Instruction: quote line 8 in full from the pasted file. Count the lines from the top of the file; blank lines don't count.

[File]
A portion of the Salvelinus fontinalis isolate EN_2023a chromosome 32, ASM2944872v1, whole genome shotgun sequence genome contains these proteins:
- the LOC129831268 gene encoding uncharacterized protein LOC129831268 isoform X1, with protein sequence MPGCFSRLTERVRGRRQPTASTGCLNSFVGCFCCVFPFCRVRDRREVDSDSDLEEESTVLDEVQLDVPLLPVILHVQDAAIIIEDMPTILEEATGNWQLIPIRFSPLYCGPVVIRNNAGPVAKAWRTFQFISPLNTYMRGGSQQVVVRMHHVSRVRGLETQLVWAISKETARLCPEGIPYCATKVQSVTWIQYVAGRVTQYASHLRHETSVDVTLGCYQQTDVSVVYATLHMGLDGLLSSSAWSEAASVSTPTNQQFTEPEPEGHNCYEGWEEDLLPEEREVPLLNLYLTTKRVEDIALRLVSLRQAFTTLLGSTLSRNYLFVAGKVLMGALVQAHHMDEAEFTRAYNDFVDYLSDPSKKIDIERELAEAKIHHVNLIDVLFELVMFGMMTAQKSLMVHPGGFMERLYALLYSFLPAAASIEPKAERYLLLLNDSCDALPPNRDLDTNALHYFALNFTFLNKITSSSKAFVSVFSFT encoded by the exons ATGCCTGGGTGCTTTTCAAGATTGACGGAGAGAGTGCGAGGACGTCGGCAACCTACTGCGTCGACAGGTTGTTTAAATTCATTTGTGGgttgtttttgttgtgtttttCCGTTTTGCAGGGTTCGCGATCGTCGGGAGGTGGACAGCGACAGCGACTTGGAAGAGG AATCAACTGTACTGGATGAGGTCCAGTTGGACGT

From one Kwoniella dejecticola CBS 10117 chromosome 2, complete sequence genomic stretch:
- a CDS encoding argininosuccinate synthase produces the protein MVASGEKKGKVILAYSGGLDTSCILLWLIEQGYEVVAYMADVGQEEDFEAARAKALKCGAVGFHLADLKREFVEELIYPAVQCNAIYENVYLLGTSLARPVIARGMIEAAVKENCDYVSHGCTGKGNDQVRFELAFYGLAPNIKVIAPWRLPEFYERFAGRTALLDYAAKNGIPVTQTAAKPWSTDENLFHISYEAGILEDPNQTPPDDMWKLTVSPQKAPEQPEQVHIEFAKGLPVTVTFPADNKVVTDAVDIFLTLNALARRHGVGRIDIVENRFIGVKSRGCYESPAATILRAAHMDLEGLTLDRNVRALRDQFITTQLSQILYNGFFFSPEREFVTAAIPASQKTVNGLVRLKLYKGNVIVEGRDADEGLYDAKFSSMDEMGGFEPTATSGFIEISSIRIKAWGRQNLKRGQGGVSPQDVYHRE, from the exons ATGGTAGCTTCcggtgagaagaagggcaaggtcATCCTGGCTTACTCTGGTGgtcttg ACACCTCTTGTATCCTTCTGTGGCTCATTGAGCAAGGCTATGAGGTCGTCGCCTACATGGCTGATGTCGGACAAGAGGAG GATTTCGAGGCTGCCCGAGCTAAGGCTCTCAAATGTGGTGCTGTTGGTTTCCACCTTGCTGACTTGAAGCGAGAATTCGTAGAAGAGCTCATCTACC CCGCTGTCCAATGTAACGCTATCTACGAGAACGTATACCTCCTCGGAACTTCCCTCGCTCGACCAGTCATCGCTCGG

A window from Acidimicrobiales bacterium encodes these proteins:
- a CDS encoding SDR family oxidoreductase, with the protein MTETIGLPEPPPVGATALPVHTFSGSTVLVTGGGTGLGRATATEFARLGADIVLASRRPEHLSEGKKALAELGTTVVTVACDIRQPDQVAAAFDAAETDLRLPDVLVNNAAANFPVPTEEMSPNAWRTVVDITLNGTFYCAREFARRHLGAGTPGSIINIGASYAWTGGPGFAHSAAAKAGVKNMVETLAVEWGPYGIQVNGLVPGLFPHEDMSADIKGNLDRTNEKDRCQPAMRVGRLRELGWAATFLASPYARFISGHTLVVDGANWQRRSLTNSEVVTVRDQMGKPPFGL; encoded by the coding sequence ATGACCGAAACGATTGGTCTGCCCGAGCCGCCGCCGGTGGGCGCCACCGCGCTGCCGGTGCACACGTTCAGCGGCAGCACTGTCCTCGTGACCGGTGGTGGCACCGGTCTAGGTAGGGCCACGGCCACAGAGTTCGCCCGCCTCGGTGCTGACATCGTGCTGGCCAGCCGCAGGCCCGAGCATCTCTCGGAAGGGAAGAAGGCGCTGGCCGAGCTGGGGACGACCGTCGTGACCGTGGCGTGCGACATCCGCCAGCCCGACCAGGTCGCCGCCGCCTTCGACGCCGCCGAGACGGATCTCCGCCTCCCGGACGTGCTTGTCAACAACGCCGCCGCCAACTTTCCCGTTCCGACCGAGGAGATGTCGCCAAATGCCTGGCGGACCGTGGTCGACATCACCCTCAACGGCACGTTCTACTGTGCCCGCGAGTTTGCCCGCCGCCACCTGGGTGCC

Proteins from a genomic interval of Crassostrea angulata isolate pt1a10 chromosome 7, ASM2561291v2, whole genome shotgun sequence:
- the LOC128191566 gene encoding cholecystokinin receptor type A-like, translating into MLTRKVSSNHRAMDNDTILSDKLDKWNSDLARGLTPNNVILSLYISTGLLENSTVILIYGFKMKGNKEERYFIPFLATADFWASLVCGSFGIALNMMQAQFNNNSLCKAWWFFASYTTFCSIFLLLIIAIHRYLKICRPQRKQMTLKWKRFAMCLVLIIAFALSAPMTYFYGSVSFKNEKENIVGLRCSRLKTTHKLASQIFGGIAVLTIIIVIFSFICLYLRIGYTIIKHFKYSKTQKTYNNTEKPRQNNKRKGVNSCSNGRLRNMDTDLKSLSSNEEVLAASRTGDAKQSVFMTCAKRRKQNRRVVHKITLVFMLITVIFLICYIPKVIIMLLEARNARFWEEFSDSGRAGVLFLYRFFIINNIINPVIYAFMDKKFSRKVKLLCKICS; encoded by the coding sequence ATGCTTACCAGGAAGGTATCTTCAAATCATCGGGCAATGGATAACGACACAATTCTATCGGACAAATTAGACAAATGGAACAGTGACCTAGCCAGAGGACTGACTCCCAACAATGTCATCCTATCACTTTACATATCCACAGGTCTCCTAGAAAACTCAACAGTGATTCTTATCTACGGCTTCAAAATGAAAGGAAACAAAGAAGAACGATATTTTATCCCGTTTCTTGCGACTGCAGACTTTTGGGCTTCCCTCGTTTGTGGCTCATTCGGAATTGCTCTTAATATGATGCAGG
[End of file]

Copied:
- the LOC128191566 gene encoding cholecystokinin receptor type A-like, translating into MLTRKVSSNHRAMDNDTILSDKLDKWNSDLARGLTPNNVILSLYISTGLLENSTVILIYGFKMKGNKEERYFIPFLATADFWASLVCGSFGIALNMMQAQFNNNSLCKAWWFFASYTTFCSIFLLLIIAIHRYLKICRPQRKQMTLKWKRFAMCLVLIIAFALSAPMTYFYGSVSFKNEKENIVGLRCSRLKTTHKLASQIFGGIAVLTIIIVIFSFICLYLRIGYTIIKHFKYSKTQKTYNNTEKPRQNNKRKGVNSCSNGRLRNMDTDLKSLSSNEEVLAASRTGDAKQSVFMTCAKRRKQNRRVVHKITLVFMLITVIFLICYIPKVIIMLLEARNARFWEEFSDSGRAGVLFLYRFFIINNIINPVIYAFMDKKFSRKVKLLCKICS; encoded by the coding sequence ATGCTTACCAGGAAGGTATCTTCAAATCATCGGGCAATGGATAACGACACAATTCTATCGGACAAATTAGACAAATGGAACAGTGACCTAGCCAGAGGACTGACTCCCAACAATGTCATCCTATCACTTTACATATCCACAGGTCTCCTAGAAAACTCAACAGTGATTCTTATCTACGGCTTCAAAATGAAAGGAAACAAAGAAGAACGATATTTTATCCCGTTTCTTGCGACTGCAGACTTTTGGGCTTCCCTCGTTTGTGGCTCATTCGGAATTGCTCTTAATATGATGCAGG